As the Republican convention winds up, the two parties are presenting a divergent assessment of the current state of the nation, and an even more different vision for the future. With barely two months to go before the election, we assess the state of the race.
Former Vice President Joe Biden has a significant, but not insurmountable, lead in national polls (Exhibit 1). Prior to COVID-19 and the ensuing recession, Biden typically had a small polling lead, often within the margin of error. His lead has steadily grown since then, as the economic collapse that ensued weighed on President Trump’s approval ratings. The president’s net approval rating has fallen from -4% in late March to -11% in late August.1
Exhibit 1: Average of presidential election polls
The president is behind in this race, but his campaign has accurately pointed out that he was well behind Hillary Clinton at this point four years ago. One difference—and it could be argued as an advantage or a disadvantage—is that President Trump is now an incumbent with a track record. Four years ago, he was a celebrity with no policy record to defend. At this point in his presidency, he is likely to tout three solid years of economic growth and wage gains (before COVID-19), tax reform, trade deals and toughening U.S.-China relations; however, he currently presides over a pandemic not yet under control, a double-digit unemployment rate and a highly uncertain outlook.
Another argument often made is that national polls should be ignored because they were so wrong in 2016. Though, in reality, they were pretty accurate. The final week of polling four years ago showed a 3.1% average advantage for Hillary Clinton. On Election Day, she won the popular vote by 2.1%.2
A better argument is that national polls sometimes measure the wrong thing. Donald Trump secured a comfortable victory in the electoral college (306 to 232) by winning a handful of large swing states by very small margins. Exhibit 2 shows the 2016 victory margin in those swing states for Trump versus where he stands in the polls today.
This is the second in a multi-part series:
Dave Donabedian is chief investment officer of CIBC Private Wealth Management, serving in that capacity since 2009. His responsibilities include chairing the Asset Allocation Committee, as well as providing oversight of internal investment strategies and the external manager selection platform.
1 fivethirtyeight.com, as of 08.25.2020.
2 realclearpolitics.com, as of 08.21.2020.
CIBC Private Wealth Management includes CIBC National Trust Company (a limited-purpose national trust company), CIBC Delaware Trust Company (a Delaware limited-purpose trust company), CIBC Private Wealth Advisors, Inc. (a registered investment adviser)—all of which are wholly owned subsidiaries of CIBC Private Wealth Group, LLC—and the private wealth division of CIBC Bank USA. All of these entities are wholly owned subsidiaries of Canadian Imperial Bank of Commerce.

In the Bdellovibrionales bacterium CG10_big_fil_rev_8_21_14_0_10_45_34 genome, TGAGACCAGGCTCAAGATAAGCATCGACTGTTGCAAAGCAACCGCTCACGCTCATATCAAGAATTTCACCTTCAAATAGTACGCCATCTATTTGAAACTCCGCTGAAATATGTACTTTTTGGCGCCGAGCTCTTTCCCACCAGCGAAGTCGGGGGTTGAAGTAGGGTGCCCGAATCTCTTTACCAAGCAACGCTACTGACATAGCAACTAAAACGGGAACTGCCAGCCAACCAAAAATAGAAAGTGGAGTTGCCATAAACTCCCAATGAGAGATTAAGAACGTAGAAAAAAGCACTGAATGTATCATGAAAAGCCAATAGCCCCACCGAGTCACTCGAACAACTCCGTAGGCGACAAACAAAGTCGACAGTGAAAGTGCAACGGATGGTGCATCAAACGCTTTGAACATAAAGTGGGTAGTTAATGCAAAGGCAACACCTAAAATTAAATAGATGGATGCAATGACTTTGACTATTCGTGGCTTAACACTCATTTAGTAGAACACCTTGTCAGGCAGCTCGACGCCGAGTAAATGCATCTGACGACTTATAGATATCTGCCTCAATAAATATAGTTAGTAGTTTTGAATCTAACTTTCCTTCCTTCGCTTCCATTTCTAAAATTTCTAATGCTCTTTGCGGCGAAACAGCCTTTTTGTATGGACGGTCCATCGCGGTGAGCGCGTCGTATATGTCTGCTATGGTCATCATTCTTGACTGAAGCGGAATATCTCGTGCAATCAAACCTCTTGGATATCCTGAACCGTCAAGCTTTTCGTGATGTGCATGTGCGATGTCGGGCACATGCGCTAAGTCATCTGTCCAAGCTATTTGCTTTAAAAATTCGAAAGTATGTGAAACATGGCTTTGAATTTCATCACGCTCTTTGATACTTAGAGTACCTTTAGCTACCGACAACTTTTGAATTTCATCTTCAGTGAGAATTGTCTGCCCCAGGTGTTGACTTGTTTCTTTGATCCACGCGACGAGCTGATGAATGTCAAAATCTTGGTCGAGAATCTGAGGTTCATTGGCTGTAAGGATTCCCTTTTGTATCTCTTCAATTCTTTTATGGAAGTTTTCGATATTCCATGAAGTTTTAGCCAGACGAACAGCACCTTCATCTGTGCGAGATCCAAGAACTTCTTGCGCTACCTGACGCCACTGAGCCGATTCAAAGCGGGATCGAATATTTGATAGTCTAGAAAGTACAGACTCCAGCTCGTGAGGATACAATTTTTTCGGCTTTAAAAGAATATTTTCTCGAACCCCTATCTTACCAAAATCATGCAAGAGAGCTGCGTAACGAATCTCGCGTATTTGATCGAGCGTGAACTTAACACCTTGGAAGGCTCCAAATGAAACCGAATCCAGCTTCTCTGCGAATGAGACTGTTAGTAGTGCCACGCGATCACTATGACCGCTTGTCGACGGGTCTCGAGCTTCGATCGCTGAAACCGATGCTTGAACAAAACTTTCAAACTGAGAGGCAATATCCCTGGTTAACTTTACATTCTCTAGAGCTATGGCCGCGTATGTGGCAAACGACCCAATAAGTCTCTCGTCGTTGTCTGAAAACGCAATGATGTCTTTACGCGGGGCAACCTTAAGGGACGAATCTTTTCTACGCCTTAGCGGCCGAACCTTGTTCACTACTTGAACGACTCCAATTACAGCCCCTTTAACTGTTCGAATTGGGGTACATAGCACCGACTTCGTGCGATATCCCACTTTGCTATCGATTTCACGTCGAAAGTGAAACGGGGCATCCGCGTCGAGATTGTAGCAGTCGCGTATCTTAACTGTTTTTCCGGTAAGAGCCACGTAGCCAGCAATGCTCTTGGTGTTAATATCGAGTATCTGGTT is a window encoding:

This document is intended for informational purposes only, and the material presented should not be construed as an offer or recommendation to buy or sell any security. Concepts expressed are current as of the date of this document only and may change without notice. Such concepts are the opinions of our investment professionals, many of whom are Chartered Financial Analyst® (CFA®) charterholders or CERTIFIED FINANCIAL PLANNER™ professionals. Certified Financial Planner Board of Standards Inc. owns the certification marks CFP® and CERTIFIED FINANCIAL PLANNER™ in the U.S.
There is no guarantee that these views will come to pass. Past performance does not guarantee future comparable results. The tax information contained herein is general and for informational purposes only. CIBC Private Wealth Management does not provide legal or tax advice, and the information contained herein should only be used in consultation with your legal, accounting and tax advisers. To the extent that information contained herein is derived from third-party sources, although we believe the sources to be reliable, we cannot guarantee their accuracy. The CIBC logo is a registered trademark of CIBC, used under license. Approved 596-20. Investment Products Offered are Not FDIC-Insured, May Lose Value and are Not Bank Guaranteed.
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